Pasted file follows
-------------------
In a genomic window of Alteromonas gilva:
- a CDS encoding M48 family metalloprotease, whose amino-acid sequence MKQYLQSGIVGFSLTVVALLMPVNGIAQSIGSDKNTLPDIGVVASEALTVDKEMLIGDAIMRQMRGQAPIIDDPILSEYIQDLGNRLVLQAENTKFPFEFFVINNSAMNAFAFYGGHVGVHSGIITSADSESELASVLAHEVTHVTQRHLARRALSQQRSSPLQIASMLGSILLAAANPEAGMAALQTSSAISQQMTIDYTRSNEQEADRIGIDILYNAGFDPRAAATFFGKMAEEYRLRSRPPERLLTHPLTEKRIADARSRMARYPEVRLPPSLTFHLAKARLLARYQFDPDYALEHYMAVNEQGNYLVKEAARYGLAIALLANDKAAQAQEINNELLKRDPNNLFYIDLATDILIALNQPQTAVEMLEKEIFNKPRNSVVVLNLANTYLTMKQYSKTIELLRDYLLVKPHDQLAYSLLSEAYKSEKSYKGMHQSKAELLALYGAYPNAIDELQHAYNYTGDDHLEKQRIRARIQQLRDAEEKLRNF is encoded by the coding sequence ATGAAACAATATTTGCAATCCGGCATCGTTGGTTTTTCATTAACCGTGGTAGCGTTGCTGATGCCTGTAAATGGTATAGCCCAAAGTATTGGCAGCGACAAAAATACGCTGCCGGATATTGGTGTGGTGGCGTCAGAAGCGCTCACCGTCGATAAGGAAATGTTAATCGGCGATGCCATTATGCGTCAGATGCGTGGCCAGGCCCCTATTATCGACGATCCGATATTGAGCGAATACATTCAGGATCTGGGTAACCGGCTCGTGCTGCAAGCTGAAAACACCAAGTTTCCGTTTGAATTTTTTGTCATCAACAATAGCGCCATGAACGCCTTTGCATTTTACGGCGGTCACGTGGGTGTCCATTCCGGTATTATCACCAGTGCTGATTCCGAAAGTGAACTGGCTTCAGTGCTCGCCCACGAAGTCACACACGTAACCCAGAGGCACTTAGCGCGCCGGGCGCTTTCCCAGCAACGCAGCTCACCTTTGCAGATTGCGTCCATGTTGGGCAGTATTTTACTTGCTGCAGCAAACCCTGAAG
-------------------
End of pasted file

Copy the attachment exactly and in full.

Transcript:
In a genomic window of Alteromonas gilva:
- a CDS encoding M48 family metalloprotease, whose amino-acid sequence MKQYLQSGIVGFSLTVVALLMPVNGIAQSIGSDKNTLPDIGVVASEALTVDKEMLIGDAIMRQMRGQAPIIDDPILSEYIQDLGNRLVLQAENTKFPFEFFVINNSAMNAFAFYGGHVGVHSGIITSADSESELASVLAHEVTHVTQRHLARRALSQQRSSPLQIASMLGSILLAAANPEAGMAALQTSSAISQQMTIDYTRSNEQEADRIGIDILYNAGFDPRAAATFFGKMAEEYRLRSRPPERLLTHPLTEKRIADARSRMARYPEVRLPPSLTFHLAKARLLARYQFDPDYALEHYMAVNEQGNYLVKEAARYGLAIALLANDKAAQAQEINNELLKRDPNNLFYIDLATDILIALNQPQTAVEMLEKEIFNKPRNSVVVLNLANTYLTMKQYSKTIELLRDYLLVKPHDQLAYSLLSEAYKSEKSYKGMHQSKAELLALYGAYPNAIDELQHAYNYTGDDHLEKQRIRARIQQLRDAEEKLRNF is encoded by the coding sequence ATGAAACAATATTTGCAATCCGGCATCGTTGGTTTTTCATTAACCGTGGTAGCGTTGCTGATGCCTGTAAATGGTATAGCCCAAAGTATTGGCAGCGACAAAAATACGCTGCCGGATATTGGTGTGGTGGCGTCAGAAGCGCTCACCGTCGATAAGGAAATGTTAATCGGCGATGCCATTATGCGTCAGATGCGTGGCCAGGCCCCTATTATCGACGATCCGATATTGAGCGAATACATTCAGGATCTGGGTAACCGGCTCGTGCTGCAAGCTGAAAACACCAAGTTTCCGTTTGAATTTTTTGTCATCAACAATAGCGCCATGAACGCCTTTGCATTTTACGGCGGTCACGTGGGTGTCCATTCCGGTATTATCACCAGTGCTGATTCCGAAAGTGAACTGGCTTCAGTGCTCGCCCACGAAGTCACACACGTAACCCAGAGGCACTTAGCGCGCCGGGCGCTTTCCCAGCAACGCAGCTCACCTTTGCAGATTGCGTCCATGTTGGGCAGTATTTTACTTGCTGCAGCAAACCCTGAAG